Powerhouse for Change

The Washington Times (Washington, DC), February 3, 2005 | Go to article overview

Powerhouse for Change


Byline: Donald Lambro, THE WASHINGTON TIMES

George W. Bush began campaigning for his second-term agenda this week with three huge victories behind him: a clear vote of confidence in his presidency and his party, a recovered economy and a big setback for terrorists in Iraq.

One in three would have been enough for any presidency to crow about, but all three coming together at the start of a new term makes for a heady political brew that will surely strengthen Mr. Bush's hand in the many domestic and foreign policy battles to come.

His re-election alone by a decisive vote margin, plus the net gains by Republicans in Congress, a rare political event in a second-term presidency, would have made him a potent political force on Capitol Hill. Add a tax cut-fueled economy that grew by more than 4 percent last year, surpassing all expectations, and Mr. Bush becomes even stronger.

The only remaining doubts about his presidency were in Iraq, where the forces of freedom and self-government were pitted against the tyranny of terrorism. Those forces clashed on the political battlefield Sunday and the terrorists lost, big time, as Mr. Bush believed and predicted they would.

It was not only a breathtaking national security-foreign policy victory for Mr. Bush, whose Iraq policies were bitterly criticized by Democratic foes, but also for his belief the aroused forces of freedom can face down and ultimately defeat terrorism.

The inspiring sight of millions of Iraqis trooping to the polls to vote for sovereignty, self-government and freedom, in the face of terrorist threats of beheadings and "bathing the streets in blood," was also a victory for U.S. military forces and the small but determined allied coalition that freed Iraq and put its brave people on the terror-strewn path to Sunday's historic elections.

All these disparate political forces came together this week at just the right time as Mr. Bush prepared his seminal State of the Union address to Congress and kick off one of the most ambitious, far-reaching reform agenda since the New Deal.

If being newly re-elected, with a resurgent economy, had already made George Bush political powerhouse in the legislative battles to come, his success as a wartime leader planting the seeds of democracy in the Middle East's terrorist-breeding grounds elevates his presidency and his political influence to an even higher power, both at home and abroad.

Thus, the prospects have improved dramatically for enacting some version of his personal Social Security investment accounts. …

The rest of this article is only available to active members of Questia

Sign up now for a free, 1-day trial and receive full access to:

  • Questia's entire collection
  • Automatic bibliography creation
  • More helpful research tools like notes, citations, and highlights
  • Ad-free environment

Already a member? Log in now.

Notes for this article

Add a new note
If you are trying to select text to create highlights or citations, remember that you must now click or tap on the first word, and then click or tap on the last word.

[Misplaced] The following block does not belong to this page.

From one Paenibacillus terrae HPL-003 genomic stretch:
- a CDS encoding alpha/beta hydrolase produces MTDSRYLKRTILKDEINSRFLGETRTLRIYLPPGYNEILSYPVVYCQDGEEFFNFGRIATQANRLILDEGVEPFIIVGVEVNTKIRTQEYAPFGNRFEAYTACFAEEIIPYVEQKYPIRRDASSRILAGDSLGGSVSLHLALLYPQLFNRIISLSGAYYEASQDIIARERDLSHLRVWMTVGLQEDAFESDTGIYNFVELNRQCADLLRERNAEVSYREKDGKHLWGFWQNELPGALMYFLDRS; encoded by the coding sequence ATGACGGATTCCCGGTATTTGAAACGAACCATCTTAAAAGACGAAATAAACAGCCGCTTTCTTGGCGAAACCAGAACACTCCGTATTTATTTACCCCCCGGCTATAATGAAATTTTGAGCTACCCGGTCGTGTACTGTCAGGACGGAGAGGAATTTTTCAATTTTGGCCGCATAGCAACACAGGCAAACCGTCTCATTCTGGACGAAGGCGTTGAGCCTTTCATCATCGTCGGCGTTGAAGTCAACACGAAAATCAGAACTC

One moment ...
Default project is now your active project.
Project items

Items saved from this article

This article has been saved
Highlights (0)
Some of your highlights are legacy items.

Highlights saved before July 30, 2012 will not be displayed on their respective source pages.

You can easily re-create the highlights by opening the book page or article, selecting the text, and clicking “Highlight.”

Citations (0)
Some of your citations are legacy items.

Any citation created before July 30, 2012 will labeled as a “Cited page.” New citations will be saved as cited passages, pages or articles.

We also added the ability to view new citations from your projects or the book or article where you created them.

Notes (0)
Bookmarks (0)

You have no saved items from this article

Project items include:
  • Saved book/article
  • Highlights
  • Quotes/citations
  • Notes
  • Bookmarks
Notes
Cite this article

Cited article

Style
Citations are available only to our active members.
Sign up now to cite pages or passages in MLA, APA and Chicago citation styles.

(Einhorn, 1992, p. 25)

(Einhorn 25)

1

1. Lois J. Einhorn, Abraham Lincoln, the Orator: Penetrating the Lincoln Legend (Westport, CT: Greenwood Press, 1992), 25, http://www.questia.com/read/27419298.

Cited article

Powerhouse for Change
Settings

Settings

Typeface
Text size Smaller Larger Reset View mode
Search within

Search within this article

Look up

Look up a word

  • Dictionary
  • Thesaurus
Please submit a word or phrase above.
Print this page

Print this page

Why can't I print more than one page at a time?

Full screen

matching results for page

Cited passage

Style
Citations are available only to our active members.
Sign up now to cite pages or passages in MLA, APA and Chicago citation styles.

"Portraying himself as an honest, ordinary person helped Lincoln identify with his audiences." (Einhorn, 1992, p. 25).

"Portraying himself as an honest, ordinary person helped Lincoln identify with his audiences." (Einhorn 25)

"Portraying himself as an honest, ordinary person helped Lincoln identify with his audiences."1

1. Lois J. Einhorn, Abraham Lincoln, the Orator: Penetrating the Lincoln Legend (Westport, CT: Greenwood Press, 1992), 25, http://www.questia.com/read/27419298.

Cited passage

Thanks for trying Questia!

Please continue trying out our research tools, but please note, full functionality is available only to our active members.

Your work will be lost once you leave this Web page.

For full access in an ad-free environment, sign up now for a FREE, 1-day trial.

Already a member? Log in now.